Wojtaszek Grabs Sole Lead In Biel; 3 Rounds To Go

Wojtaszek Grabs Sole Lead In Biel; 3 Rounds To Go

PeterDoggers
PeterDoggers
Jul 28, 2015, 1:52 AM |
9 | Chess Event Coverage

GM Radek Wojtaszek beat GM Maxime Vachier-Lagrave convincingly to become the sole leader at the Biel Chess Festival's Grandmaster Tournament. GM Michael Adams defeated GM Richard Rapport after 118 moves.

It's hardly possible to play a perfect game of chess, but Radek Wojtasek came quite close on Monday in Biel. He got his preparation, built up a huge positional advantage, won a pawn and decided the game in a double-knight ending.

Maxime Vachier-Lagrave played his usual Grünfeld, and Wojtaszek had chosen the 4.Bf4 variation. MVL didn't hesitate and went for the modern line with 6...Be6, forcing White to make a decision with his c-pawn.

The pawn was pushed to c5, which was considered to be a positional error in the old days. Isn't Black getting his e7-e5 break in too easily now? Sure, but meanwhile Black's bishop was pushed back to c8, White had a better development and could start a queenside attack.

And then, after you have your nice center pawns on d5 and e5, what are you going to do as Black? MVL made the wrong choice of closing the center.

Wojtaszek: “I was quite lucky that I prepared exactly the idea which happened in the game and then he played this move 15...e4 ,which is probably a mistake because what he should play is 14...exd4 exd4 and 15...b5 instead of 14...Bh6 I think.

“After 15...e4 I'm just better and my advantage is quite solid, and it's not his style to just sit and defend. That was enough to score,” said the leader of the tournament with three rounds to go.

A close to perfect game by Wojtaszek. | Screenshot from video below courtesy of the Biel Chess Festival.

At the start of the round, something peculiar happened on the board of Michael Adams and Richard Rapport. Adams started with 1.e4, the move he has played since he left the cradle, but nonetheless Rapport started pondering for almost five minutes!

In his video GM Rustam Kasimdzhanov asked David Navara and Pavel Eljanov about this moment. “I know this sometimes happened with Bronstein,” said Eljanov. “You can't ask him unfortunately now but there might be some reason. Maybe he just tried to concentrate before the start of the game.”

Navara: “I have no suggestions because I am not such a good psychologist to tell you this, I'm sorry! I do this only when I am choosing between several options and I'm trying to recall my preparation or at least to decide what to avoid and to play basically. When I know what my opponent is going to play, I am not hesitating to play my move.”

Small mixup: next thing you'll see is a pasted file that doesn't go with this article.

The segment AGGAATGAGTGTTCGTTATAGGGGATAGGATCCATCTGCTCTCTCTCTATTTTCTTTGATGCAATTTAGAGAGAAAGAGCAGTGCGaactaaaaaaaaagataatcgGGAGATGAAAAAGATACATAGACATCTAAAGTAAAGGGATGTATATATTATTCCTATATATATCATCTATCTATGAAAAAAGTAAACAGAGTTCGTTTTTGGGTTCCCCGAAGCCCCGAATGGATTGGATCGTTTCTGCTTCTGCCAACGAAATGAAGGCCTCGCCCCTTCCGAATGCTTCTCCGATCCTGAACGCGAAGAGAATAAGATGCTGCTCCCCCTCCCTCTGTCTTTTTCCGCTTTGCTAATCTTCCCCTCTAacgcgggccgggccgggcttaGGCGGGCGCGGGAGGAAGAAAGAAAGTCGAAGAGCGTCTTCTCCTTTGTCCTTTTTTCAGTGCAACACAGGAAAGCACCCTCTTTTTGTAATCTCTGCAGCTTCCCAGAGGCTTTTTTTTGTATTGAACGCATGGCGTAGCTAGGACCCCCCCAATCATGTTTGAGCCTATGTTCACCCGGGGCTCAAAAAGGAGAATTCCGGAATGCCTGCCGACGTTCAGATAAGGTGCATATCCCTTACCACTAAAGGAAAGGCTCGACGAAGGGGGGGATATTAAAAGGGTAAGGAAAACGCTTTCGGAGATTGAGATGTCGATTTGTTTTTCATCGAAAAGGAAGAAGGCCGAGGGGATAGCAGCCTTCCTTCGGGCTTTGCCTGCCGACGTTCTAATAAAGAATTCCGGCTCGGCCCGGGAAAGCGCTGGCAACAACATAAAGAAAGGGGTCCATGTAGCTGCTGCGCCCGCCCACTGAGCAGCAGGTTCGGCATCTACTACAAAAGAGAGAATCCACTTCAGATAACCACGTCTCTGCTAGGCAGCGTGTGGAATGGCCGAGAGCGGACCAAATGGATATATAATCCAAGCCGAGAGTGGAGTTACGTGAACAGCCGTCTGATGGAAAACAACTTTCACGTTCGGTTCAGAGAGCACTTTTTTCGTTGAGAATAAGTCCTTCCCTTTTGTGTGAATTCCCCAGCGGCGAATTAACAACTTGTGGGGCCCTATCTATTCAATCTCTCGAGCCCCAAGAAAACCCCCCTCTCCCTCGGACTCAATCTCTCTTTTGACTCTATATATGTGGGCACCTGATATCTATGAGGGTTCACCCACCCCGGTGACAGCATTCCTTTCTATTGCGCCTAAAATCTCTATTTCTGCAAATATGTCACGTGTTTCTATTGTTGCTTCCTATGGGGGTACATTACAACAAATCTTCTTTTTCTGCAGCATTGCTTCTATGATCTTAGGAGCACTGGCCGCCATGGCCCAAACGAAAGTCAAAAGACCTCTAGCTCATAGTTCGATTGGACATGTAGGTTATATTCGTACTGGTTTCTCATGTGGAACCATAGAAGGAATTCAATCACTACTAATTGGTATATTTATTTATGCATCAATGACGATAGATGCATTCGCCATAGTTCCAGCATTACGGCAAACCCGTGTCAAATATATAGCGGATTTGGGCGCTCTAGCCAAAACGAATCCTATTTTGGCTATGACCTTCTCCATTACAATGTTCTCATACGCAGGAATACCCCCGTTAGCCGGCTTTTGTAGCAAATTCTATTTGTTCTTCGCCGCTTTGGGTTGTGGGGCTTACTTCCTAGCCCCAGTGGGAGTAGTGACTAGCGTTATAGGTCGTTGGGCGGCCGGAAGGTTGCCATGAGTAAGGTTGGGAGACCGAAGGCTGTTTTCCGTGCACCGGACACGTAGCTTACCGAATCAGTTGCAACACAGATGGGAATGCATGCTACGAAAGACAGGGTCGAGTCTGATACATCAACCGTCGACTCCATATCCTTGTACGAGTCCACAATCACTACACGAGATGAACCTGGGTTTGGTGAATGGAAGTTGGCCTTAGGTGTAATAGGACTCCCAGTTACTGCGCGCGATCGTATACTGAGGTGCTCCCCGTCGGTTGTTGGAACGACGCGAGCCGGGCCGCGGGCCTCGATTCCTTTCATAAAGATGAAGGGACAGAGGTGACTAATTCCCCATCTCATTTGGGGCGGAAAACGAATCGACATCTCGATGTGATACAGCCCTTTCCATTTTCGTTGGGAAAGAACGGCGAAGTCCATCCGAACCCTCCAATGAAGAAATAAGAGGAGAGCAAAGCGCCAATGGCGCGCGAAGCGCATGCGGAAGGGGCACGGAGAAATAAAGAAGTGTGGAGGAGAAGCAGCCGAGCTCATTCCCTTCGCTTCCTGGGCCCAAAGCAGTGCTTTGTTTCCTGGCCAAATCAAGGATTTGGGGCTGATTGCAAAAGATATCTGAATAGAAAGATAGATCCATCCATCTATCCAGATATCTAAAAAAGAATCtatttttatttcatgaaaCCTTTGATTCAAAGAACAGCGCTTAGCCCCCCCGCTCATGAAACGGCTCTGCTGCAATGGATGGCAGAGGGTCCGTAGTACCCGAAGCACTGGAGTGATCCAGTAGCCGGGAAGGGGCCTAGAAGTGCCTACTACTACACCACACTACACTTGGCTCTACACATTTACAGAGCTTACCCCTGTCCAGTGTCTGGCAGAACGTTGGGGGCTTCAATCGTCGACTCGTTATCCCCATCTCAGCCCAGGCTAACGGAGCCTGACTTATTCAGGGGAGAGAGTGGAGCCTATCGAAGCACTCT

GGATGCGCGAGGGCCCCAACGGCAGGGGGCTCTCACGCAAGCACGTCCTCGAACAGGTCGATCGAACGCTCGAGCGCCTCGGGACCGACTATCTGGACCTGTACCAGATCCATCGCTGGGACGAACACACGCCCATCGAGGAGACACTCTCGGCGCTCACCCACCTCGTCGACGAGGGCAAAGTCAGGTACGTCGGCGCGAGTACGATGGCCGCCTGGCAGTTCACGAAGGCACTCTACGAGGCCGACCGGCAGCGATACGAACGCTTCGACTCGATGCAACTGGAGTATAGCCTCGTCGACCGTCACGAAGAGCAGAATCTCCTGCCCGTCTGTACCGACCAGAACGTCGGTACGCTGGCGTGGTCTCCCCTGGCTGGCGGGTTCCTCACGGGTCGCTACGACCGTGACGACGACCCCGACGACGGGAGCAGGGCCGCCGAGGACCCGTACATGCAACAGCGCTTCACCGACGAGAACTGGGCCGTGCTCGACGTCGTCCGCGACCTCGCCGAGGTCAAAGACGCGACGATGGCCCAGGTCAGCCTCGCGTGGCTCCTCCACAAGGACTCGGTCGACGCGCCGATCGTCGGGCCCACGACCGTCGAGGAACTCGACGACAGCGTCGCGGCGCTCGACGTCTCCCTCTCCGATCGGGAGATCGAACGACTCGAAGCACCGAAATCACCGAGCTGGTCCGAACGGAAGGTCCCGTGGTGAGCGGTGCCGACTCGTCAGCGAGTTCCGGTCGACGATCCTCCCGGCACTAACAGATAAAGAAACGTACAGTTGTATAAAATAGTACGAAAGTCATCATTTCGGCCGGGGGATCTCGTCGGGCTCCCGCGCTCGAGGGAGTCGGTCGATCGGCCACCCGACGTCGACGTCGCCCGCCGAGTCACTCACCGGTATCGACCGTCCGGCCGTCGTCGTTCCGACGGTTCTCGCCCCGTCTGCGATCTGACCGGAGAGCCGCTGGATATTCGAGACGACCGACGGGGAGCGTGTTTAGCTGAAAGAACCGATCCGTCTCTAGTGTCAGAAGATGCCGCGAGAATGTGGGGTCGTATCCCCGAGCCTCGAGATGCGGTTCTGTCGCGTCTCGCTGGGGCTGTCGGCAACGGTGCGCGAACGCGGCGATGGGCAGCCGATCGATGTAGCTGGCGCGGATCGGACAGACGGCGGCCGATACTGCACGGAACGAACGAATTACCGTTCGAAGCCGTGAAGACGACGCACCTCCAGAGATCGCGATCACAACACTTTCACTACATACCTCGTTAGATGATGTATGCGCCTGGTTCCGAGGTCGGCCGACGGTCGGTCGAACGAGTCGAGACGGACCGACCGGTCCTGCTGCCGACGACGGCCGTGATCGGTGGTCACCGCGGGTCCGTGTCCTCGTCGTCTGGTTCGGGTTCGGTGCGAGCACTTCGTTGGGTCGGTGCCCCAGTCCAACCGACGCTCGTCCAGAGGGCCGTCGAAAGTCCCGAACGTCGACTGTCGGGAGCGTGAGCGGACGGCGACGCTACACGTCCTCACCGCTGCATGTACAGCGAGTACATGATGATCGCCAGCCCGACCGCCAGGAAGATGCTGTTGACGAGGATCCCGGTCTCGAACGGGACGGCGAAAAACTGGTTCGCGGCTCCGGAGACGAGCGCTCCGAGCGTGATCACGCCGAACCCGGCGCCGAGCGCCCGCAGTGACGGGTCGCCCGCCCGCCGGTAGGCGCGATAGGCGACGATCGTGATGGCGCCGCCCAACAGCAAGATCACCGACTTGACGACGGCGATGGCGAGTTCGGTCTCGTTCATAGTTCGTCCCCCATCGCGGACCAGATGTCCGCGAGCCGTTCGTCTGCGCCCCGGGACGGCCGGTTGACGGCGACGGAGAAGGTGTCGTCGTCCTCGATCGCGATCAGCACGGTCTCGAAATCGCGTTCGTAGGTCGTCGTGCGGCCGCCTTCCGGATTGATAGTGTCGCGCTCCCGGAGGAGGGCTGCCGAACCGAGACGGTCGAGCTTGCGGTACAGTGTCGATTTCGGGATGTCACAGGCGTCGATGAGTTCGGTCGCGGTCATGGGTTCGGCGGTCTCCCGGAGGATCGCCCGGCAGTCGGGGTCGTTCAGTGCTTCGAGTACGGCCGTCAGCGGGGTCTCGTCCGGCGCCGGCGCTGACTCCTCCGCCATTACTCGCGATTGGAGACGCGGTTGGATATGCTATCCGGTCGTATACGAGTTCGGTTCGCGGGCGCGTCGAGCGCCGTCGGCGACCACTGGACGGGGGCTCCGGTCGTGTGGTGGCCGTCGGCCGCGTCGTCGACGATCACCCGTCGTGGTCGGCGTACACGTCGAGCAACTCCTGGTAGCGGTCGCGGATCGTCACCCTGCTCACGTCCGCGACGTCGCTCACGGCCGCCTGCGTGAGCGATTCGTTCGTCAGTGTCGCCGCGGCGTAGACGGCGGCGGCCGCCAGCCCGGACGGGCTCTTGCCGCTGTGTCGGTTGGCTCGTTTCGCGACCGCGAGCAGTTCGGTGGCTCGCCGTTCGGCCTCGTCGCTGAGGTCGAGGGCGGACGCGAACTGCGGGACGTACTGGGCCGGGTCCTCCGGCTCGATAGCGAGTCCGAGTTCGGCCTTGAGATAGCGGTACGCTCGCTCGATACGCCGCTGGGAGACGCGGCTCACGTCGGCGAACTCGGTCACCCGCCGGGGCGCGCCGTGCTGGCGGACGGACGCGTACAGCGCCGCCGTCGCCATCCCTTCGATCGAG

After almost five minutes Rapport plays 1...e6. | Screenshot from video below courtesy of the Biel Chess Festival.

Eventually Rapport went for the French Defense. In the middlegame he offered several move repetitions, but Adams decided to play on. He was proven right when Rapport made a strange decision on move 28.

The Hungarian grandmaster spent 10 minutes on the weakening 28...b5?!, which allowed all kinds of tactics based on the pinned knight. Before he knew it, a sacrifice on e6 was in the air, and there was nothing to be done about it.

Adams took it, and went for an ending with four pawns against a piece. Remarkably, he got exactly the same material distribution earlier in the tournament against Navara. 

However, it was right at that moment where Adams missed a clear win, if he had kept the queens on the board. But also in the endgame he was much better, and eventually the Englishman converted, on move 118.


David Navara and Pavel Eljanov played “one of those games” on “one of those days,” as Kasimdzhanov put it. Somehow all the pieces got traded, and a dead-drawn rook endgame appeared on the board very quickly. On move 40 the players were allowed to agree to a draw, and so they did.

 A rather dull draw between Navara and Eljanov. | Screenshot from video below courtesy of the Biel Chess Festival.

GM Rustam Kasimdzhanov is providing daily round reports on the PowerPlayChess YouTube channel. Here's the video on the seventh round:

Tuesday's eighth round will see Pavel Eljanov vs Radoslaw Wojtaszek, Maxime Vachier-Lagrave vs Michael Adams and Richard Rapport vs David Navara. 

2015 Biel GM Tournament | Round 7 Standings

# Name Rtg Perf 1 2 3 4 5 6 Pts SB
1 Wojtaszek,Radoslaw 2733 2815 phpfCo1l0.png ½ 0 ½1 1 ½1 4.5/7
2 Adams,Michael 2740 2760 ½ phpfCo1l0.png 11 0 0 ½1 4.0/7 13.25
3 Navara,David 2724 2772 1 0 phpfCo1l0.png ½ 1 4.0/7 12.75
4 Vachier-Lagrave,Maxime 2731 2721 ½0 1 ½ phpfCo1l0.png ½½ ½ 3.5/7
5 Eljanov,Pavel 2723 2673 0 1 ½½ phpfCo1l0.png ½ 3.0/7
6 Rapport,Richard 2671 2573 ½0 ½0 0 ½ ½ phpfCo1l0.png 2.0/7

 

The 48th Biel Chess Festival takes place July 18-30 in Biel, Switzerland. The Grandmaster Tournament is a double-round-robin with six players. The rounds start at 2 p.m. CET (8 a.m. New York, 5 a.m. Pacific) and can be watched live here or in the Chess.com live server. Games via TWIC  phpfCo1l0.png


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